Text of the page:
Elliot Angus Leybourne (1889-1950)
8 DLI officer interned in Switzerland as prisoner of war
After only six days on active service with the 8th Battalion Durham Light Infantry (DLI), 25 year old Lieutenant Angus Leybourne was wounded on 25 April 1915 at Boetleers Farm, Belgium, in the 2nd Battle of Ypres.
He was captured and held as a prisoner of war, first in Germany and then in Switzerland, until the end of 1917. His interview by the Committee on the Treatment of British Prisoners of War (link at the bottom of this page) confirms locations and dates:
Paderborn Convent, Germany, April – May 1915
Bruderhaus, Paderborn, Germany, May – September 1915
Gutersloh, Germany, September 1915 – May 1915
Rossiniere, Chateau d’Oex, Switzerland, from 2 June 1916.
Wounded in the knee, the International Committee of the Red Cross (ICRC) prisoner of war records show that Angus was in hospital in May, June and September 1915.
At the end of May 1916 Angus Leybourne was one of 27 officers who were amongst the first British prisoners of war to be sent from Germany to neutral Switzerland on the grounds of ill health, under a scheme organised by the ICRC. By 2 June he was at the Hotel Grand Chalet in Rossiniere, one of the oldest chalets in Switzerland, just outside Chateau-d’Oex in the canton of Vaud.
On 4 September 1916, while at Rossiniere, Angus proposed by letter to Constance ‘Connie’ Kirkup. Her brother, Philip Kirkup, was one of Angus’s fellow officers in the 8th Battalion DLI, so Connie and Angus knew each other before the war began. They corresponded throughout his time as a prisoner of war and Connie was able to see him in Switzerland in January 1917 as part of a British Red Cross arranged visit. Angus’s mother and sister had already travelled out to visit him in July 1916.
Angus Leybourne was repatriated in December 1917. He and Connie were married on 16 October 1918 at St George’s Church, Jesmond, Newcastle upon Tyne.
Angus’s family still have the letters he wrote during his captivity. They are currently being transcribed by Durham at War volunteers and you can read all the letters to the end of 1916 by following the link at the bottom of this page.
Durham at War blog – A Very British Romance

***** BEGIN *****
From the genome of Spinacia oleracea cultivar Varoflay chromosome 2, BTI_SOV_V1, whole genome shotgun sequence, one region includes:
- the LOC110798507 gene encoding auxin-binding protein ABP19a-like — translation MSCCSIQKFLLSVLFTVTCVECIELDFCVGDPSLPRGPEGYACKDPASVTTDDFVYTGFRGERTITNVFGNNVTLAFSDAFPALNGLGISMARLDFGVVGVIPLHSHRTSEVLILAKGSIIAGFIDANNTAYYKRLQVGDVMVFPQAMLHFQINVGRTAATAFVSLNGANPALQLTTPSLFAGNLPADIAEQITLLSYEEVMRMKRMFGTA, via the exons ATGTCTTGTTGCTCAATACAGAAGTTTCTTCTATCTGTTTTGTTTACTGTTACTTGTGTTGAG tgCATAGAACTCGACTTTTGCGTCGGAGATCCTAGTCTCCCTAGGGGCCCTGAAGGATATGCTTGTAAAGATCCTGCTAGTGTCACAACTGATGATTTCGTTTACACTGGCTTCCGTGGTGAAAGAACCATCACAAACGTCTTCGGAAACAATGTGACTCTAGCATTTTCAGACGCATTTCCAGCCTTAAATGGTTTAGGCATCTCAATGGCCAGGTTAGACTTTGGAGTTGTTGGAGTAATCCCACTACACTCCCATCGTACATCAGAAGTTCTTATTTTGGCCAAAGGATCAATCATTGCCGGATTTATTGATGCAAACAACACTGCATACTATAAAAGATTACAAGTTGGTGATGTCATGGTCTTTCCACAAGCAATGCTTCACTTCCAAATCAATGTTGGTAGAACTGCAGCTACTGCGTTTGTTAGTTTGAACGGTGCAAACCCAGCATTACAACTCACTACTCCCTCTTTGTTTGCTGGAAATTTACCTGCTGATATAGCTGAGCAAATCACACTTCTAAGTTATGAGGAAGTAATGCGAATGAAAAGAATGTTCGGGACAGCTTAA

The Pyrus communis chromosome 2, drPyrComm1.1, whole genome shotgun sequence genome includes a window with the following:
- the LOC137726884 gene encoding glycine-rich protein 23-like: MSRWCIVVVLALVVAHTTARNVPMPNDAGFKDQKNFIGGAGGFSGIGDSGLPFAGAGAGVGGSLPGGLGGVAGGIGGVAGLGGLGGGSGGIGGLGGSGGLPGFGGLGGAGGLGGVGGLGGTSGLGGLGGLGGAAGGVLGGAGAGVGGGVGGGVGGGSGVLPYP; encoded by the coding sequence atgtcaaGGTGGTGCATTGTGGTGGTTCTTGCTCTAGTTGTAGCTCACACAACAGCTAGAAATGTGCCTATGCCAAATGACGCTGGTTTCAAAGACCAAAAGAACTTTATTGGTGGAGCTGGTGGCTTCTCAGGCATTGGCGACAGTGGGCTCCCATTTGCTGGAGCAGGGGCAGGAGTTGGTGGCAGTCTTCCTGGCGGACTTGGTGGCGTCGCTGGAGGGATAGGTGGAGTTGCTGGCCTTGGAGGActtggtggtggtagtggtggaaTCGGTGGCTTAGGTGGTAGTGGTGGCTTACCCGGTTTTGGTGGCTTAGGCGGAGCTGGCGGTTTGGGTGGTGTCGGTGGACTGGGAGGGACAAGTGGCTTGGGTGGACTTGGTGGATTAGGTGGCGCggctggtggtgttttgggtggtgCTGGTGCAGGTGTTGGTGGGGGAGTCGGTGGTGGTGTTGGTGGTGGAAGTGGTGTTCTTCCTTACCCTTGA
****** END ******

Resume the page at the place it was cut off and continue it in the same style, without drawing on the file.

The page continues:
Where to find more information:
The British interned in Switzerland, by Lieut-Colonel H. P. Picot, CBE
3 cheers for Switzerland! – the prisoners of war interned in Switzerland in 1916
St Peter’s, Chateau d’Oex – 1914-1918 War: Centenary
1914-1918 Online: International Encyclopedia of the First World War – Internees (Switzerland)
Imperial War Museum: film of the arrival of the first internees at Chateau D’Oex in Switzerland (at 1 min 30 secs)
Civil Parish: Gateshead
Birth date: 12-Sep-1889
Armed force/civilian: Army
Residence: Bircholme, Gateshead
The Mount House, Springwell
Education: Sedbergh School
Employment: Mining Engineer
Employed Ministry of Labour 1918
Family: Father – Samuel John Leybourne, J.P.
Mother – Mrs Maud Leybourne
Married, on 16 October 1918, at St George’s Church, Jesmond, Newcastle upon Tyne, Constance Dora Kirkup, only daughter of Philip Kirkup, J.P., M. Inst. C.E. and Mary Ann Kirkup of Leafield, Birtley
2nd Lieutenant 8th Battalion Durham Light Infantry, 29 May 1913; Lieutenant 12 Sep 1914; Captain 1 Jun 1916; relinquished commission on account of ill health caused by wounds 5 May 1919.
Rejoined as Captain 25 Jul 1920; Major 1 Apr 1930; Lt-Colonel 23 Dec 1937; retired 1 Sep 1948 retaining rank of Lt-Colonel; TD (London Gazette) 16 Aug 1929.
Served in France & Belgium 19 Apr 1915 - 25 Apr 1915, wounded; prisoner of war 27 Apr 1915; repatriated 3 Dec 1917
Medal(s): 1914-15 Star
British War Medal
Contributed by D. Leybourne | Durham County Record Office
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